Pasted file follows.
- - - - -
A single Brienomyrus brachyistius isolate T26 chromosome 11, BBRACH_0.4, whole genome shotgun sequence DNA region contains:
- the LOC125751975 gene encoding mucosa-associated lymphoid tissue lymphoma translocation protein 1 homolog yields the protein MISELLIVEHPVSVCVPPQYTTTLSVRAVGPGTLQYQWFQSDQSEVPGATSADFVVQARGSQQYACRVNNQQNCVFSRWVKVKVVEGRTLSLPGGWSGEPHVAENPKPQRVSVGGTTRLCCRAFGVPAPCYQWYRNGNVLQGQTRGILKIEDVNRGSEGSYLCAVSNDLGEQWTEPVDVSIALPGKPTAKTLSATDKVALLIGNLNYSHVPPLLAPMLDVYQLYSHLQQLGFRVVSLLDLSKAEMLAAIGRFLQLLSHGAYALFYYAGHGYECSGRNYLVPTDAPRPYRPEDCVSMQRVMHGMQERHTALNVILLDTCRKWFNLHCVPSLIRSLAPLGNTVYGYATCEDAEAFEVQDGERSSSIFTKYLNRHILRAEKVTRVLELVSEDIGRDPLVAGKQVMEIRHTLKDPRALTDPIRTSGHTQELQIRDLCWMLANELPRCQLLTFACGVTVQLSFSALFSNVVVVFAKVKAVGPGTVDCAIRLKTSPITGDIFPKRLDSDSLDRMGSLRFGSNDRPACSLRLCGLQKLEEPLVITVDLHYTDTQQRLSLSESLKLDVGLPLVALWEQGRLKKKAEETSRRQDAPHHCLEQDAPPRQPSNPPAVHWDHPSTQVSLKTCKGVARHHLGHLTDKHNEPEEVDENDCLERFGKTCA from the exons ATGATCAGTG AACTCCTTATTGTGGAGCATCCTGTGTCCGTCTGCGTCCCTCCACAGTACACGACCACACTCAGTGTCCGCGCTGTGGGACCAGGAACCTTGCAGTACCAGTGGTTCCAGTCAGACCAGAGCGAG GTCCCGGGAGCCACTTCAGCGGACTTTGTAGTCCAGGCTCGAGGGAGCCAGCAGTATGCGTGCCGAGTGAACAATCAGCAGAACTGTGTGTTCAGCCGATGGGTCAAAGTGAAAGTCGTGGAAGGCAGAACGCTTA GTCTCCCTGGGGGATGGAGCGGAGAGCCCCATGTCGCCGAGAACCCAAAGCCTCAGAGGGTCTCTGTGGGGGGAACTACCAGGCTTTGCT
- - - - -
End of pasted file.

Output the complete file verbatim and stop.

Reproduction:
A single Brienomyrus brachyistius isolate T26 chromosome 11, BBRACH_0.4, whole genome shotgun sequence DNA region contains:
- the LOC125751975 gene encoding mucosa-associated lymphoid tissue lymphoma translocation protein 1 homolog yields the protein MISELLIVEHPVSVCVPPQYTTTLSVRAVGPGTLQYQWFQSDQSEVPGATSADFVVQARGSQQYACRVNNQQNCVFSRWVKVKVVEGRTLSLPGGWSGEPHVAENPKPQRVSVGGTTRLCCRAFGVPAPCYQWYRNGNVLQGQTRGILKIEDVNRGSEGSYLCAVSNDLGEQWTEPVDVSIALPGKPTAKTLSATDKVALLIGNLNYSHVPPLLAPMLDVYQLYSHLQQLGFRVVSLLDLSKAEMLAAIGRFLQLLSHGAYALFYYAGHGYECSGRNYLVPTDAPRPYRPEDCVSMQRVMHGMQERHTALNVILLDTCRKWFNLHCVPSLIRSLAPLGNTVYGYATCEDAEAFEVQDGERSSSIFTKYLNRHILRAEKVTRVLELVSEDIGRDPLVAGKQVMEIRHTLKDPRALTDPIRTSGHTQELQIRDLCWMLANELPRCQLLTFACGVTVQLSFSALFSNVVVVFAKVKAVGPGTVDCAIRLKTSPITGDIFPKRLDSDSLDRMGSLRFGSNDRPACSLRLCGLQKLEEPLVITVDLHYTDTQQRLSLSESLKLDVGLPLVALWEQGRLKKKAEETSRRQDAPHHCLEQDAPPRQPSNPPAVHWDHPSTQVSLKTCKGVARHHLGHLTDKHNEPEEVDENDCLERFGKTCA from the exons ATGATCAGTG AACTCCTTATTGTGGAGCATCCTGTGTCCGTCTGCGTCCCTCCACAGTACACGACCACACTCAGTGTCCGCGCTGTGGGACCAGGAACCTTGCAGTACCAGTGGTTCCAGTCAGACCAGAGCGAG GTCCCGGGAGCCACTTCAGCGGACTTTGTAGTCCAGGCTCGAGGGAGCCAGCAGTATGCGTGCCGAGTGAACAATCAGCAGAACTGTGTGTTCAGCCGATGGGTCAAAGTGAAAGTCGTGGAAGGCAGAACGCTTA GTCTCCCTGGGGGATGGAGCGGAGAGCCCCATGTCGCCGAGAACCCAAAGCCTCAGAGGGTCTCTGTGGGGGGAACTACCAGGCTTTGCT